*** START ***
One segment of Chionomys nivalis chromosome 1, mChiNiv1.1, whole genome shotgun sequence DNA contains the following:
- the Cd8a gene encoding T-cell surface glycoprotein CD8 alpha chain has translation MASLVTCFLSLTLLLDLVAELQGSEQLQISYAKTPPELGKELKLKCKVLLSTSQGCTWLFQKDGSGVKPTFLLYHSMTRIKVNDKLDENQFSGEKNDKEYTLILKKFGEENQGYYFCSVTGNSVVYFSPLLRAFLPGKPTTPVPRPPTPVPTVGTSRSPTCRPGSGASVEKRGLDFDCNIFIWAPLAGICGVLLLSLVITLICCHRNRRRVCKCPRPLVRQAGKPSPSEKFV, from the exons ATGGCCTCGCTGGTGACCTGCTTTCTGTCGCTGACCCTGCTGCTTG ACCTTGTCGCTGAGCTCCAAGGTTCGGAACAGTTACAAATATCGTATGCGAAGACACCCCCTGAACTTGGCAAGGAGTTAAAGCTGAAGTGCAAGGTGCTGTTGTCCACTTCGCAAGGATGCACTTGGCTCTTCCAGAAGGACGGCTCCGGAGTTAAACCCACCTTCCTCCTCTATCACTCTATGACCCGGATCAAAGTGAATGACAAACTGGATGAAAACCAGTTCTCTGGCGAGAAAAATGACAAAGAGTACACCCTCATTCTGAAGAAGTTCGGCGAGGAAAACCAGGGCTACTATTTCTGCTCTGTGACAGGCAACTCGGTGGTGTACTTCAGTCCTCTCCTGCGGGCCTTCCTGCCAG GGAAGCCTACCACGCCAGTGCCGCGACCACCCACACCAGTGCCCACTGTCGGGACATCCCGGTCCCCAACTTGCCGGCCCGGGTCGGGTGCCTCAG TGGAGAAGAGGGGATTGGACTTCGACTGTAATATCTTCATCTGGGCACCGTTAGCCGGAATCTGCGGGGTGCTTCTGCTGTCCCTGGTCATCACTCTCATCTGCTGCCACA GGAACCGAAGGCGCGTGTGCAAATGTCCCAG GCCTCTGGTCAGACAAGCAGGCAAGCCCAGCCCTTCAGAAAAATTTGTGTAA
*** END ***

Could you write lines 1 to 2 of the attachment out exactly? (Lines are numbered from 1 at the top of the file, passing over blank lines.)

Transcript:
One segment of Chionomys nivalis chromosome 1, mChiNiv1.1, whole genome shotgun sequence DNA contains the following:
- the Cd8a gene encoding T-cell surface glycoprotein CD8 alpha chain has translation MASLVTCFLSLTLLLDLVAELQGSEQLQISYAKTPPELGKELKLKCKVLLSTSQGCTWLFQKDGSGVKPTFLLYHSMTRIKVNDKLDENQFSGEKNDKEYTLILKKFGEENQGYYFCSVTGNSVVYFSPLLRAFLPGKPTTPVPRPPTPVPTVGTSRSPTCRPGSGASVEKRGLDFDCNIFIWAPLAGICGVLLLSLVITLICCHRNRRRVCKCPRPLVRQAGKPSPSEKFV, from the exons ATGGCCTCGCTGGTGACCTGCTTTCTGTCGCTGACCCTGCTGCTTG ACCTTGTCGCTGAGCTCCAAGGTTCGGAACAGTTACAAATATCGTATGCGAAGACACCCCCTGAACTTGGCAAGGAGTTAAAGCTGAAGTGCAAGGTGCTGTTGTCCACTTCGCAAGGATGCACTTGGCTCTTCCAGAAGGACGGCTCCGGAGTTAAACCCACCTTCCTCCTCTATCACTCTATGACCCGGATCAAAGTGAATGACAAACTGGATGAAAACCAGTTCTCTGGCGAGAAAAATGACAAAGAGTACACCCTCATTCTGAAGAAGTTCGGCGAGGAAAACCAGGGCTACTATTTCTGCTCTGTGACAGGCAACTCGGTGGTGTACTTCAGTCCTCTCCTGCGGGCCTTCCTGCCAG GGAAGCCTACCACGCCAGTGCCGCGACCACCCACACCAGTGCCCACTGTCGGGACATCCCGGTCCCCAACTTGCCGGCCCGGGTCGGGTGCCTCAG TGGAGAAGAGGGGATTGGACTTCGACTGTAATATCTTCATCTGGGCACCGTTAGCCGGAATCTGCGGGGTGCTTCTGCTGTCCCTGGTCATCACTCTCATCTGCTGCCACA GGAACCGAAGGCGCGTGTGCAAATGTCCCAG GCCTCTGGTCAGACAAGCAGGCAAGCCCAGCCCTTCAGAAAAATTTGTGTAA